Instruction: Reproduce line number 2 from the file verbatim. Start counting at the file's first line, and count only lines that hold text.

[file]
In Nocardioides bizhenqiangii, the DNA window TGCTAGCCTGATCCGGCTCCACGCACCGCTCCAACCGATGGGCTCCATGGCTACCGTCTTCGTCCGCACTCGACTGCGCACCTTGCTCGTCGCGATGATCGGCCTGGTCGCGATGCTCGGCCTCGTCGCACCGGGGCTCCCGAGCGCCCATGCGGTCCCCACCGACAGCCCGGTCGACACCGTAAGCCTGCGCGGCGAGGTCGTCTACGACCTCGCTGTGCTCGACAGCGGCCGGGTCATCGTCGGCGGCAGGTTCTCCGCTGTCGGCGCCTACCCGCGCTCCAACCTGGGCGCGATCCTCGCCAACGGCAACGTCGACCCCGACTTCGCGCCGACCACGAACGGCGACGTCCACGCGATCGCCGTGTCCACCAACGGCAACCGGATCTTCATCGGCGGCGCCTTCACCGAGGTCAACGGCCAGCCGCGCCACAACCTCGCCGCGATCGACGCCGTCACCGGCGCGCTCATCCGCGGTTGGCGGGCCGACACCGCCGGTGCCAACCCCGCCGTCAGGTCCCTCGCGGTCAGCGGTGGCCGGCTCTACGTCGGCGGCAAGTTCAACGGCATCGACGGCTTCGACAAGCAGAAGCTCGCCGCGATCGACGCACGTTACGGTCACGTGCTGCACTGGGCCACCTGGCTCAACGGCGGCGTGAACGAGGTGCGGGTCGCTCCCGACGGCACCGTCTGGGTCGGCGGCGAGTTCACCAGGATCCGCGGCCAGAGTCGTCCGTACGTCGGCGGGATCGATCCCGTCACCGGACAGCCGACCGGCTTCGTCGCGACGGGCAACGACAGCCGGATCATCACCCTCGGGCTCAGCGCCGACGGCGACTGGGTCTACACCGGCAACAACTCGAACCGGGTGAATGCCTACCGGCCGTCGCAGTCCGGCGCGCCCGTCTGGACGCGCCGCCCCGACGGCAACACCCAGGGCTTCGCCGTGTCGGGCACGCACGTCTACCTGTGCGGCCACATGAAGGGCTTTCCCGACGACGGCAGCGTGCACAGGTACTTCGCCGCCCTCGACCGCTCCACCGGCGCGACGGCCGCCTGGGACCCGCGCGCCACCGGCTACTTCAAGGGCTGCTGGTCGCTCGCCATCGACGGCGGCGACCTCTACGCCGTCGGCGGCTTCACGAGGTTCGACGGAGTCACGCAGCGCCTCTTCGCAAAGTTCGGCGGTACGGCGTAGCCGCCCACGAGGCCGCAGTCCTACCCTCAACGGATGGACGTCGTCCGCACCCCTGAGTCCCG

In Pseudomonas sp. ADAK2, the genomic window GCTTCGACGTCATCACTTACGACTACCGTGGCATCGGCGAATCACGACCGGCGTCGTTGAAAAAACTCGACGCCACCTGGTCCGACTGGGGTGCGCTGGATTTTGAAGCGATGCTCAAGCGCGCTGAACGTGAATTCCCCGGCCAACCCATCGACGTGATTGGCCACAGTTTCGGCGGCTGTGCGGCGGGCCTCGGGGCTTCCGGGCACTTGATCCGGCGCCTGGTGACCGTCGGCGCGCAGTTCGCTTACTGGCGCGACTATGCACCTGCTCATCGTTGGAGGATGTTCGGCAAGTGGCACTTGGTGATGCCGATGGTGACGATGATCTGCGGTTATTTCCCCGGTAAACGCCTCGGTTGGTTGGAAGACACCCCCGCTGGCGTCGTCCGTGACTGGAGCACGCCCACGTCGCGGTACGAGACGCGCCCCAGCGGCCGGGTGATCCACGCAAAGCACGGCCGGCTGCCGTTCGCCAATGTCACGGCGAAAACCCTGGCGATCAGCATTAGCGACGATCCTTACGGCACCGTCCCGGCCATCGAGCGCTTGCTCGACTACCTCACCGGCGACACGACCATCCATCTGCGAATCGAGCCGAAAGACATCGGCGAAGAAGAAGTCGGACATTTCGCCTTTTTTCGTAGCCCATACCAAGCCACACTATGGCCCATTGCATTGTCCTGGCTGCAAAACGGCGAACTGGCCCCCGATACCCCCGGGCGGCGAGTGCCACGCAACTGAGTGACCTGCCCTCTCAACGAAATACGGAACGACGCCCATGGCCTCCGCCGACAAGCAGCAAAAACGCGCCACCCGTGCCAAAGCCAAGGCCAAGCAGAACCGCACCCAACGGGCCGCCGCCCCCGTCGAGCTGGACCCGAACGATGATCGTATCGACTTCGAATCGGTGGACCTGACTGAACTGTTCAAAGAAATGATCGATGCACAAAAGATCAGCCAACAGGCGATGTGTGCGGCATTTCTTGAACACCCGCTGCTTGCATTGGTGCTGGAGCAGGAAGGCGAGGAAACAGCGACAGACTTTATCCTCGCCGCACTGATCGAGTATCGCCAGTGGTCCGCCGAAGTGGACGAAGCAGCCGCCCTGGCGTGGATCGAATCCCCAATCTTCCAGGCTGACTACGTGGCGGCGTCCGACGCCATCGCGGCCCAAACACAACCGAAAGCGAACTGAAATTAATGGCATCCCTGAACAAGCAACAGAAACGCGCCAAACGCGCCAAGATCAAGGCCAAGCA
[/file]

In Pseudomonas sp. ADAK2, the genomic window GCTTCGACGTCATCACTTACGACTACCGTGGCATCGGCGAATCACGACCGGCGTCGTTGAAAAAACTCGACGCCACCTGGTCCGACTGGGGTGCGCTGGATTTTGAAGCGATGCTCAAGCGCGCTGAACGTGAATTCCCCGGCCAACCCATCGACGTGATTGGCCACAGTTTCGGCGGCTGTGCGGCGGGCCTCGGGGCTTCCGGGCACTTGATCCGGCGCCTGGTGACCGTCGGCGCGCAGTTCGCTTACTGGCGCGACTATGCACCTGCTCATCGTTGGAGGATGTTCGGCAAGTGGCACTTGGTGATGCCGATGGTGACGATGATCTGCGGTTATTTCCCCGGTAAACGCCTCGGTTGGTTGGAAGACACCCCCGCTGGCGTCGTCCGTGACTGGAGCACGCCCACGTCGCGGTACGAGACGCGCCCCAGCGGCCGGGTGATCCACGCAAAGCACGGCCGGCTGCCGTTCGCCAATGTCACGGCGAAAACCCTGGCGATCAGCATTAGCGACGATCCTTACGGCACCGTCCCGGCCATCGAGCGCTTGCTCGACTACCTCACCGGCGACACGACCATCCATCTGCGAATCGAGCCGAAAGACATCGGCGAAGAAGAAGTCGGACATTTCGCCTTTTTTCGTAGCCCATACCAAGCCACACTATGGCCCATTGCATTGTCCTGGCTGCAAAACGGCGAACTGGCCCCCGATACCCCCGGGCGGCGAGTGCCACGCAACTGAGTGACCTGCCCTCTCAACGAAATACGGAACGACGCCCATGGCCTCCGCCGACAAGCAGCAAAAACGCGCCACCCGTGCCAAAGCCAAGGCCAAGCAGAACCGCACCCAACGGGCCGCCGCCCCCGTCGAGCTGGACCCGAACGATGATCGTATCGACTTCGAATCGGTGGACCTGACTGAACTGTTCAAAGAAATGATCGATGCACAAAAGATCAGCCAACAGGCGATGTGTGCGGCATTTCTTGAACACCCGCTGCTTGCATTGGTGCTGGAGCAGGAAGGCGAGGAAACAGCGACAGACTTTATCCTCGCCGCACTGATCGAGTATCGCCAGTGGTCCGCCGAAGTGGACGAAGCAGCCGCCCTGGCGTGGATCGAATCCCCAATCTTCCAGGCTGACTACGTGGCGGCGTCCGACGCCATCGCGGCCCAAACACAACCGAAAGCGAACTGAAATTAATGGCATCCCTGAACAAGCAACAGAAACGCGCCAAACGCGCCAAGATCAAGGCCAAGCA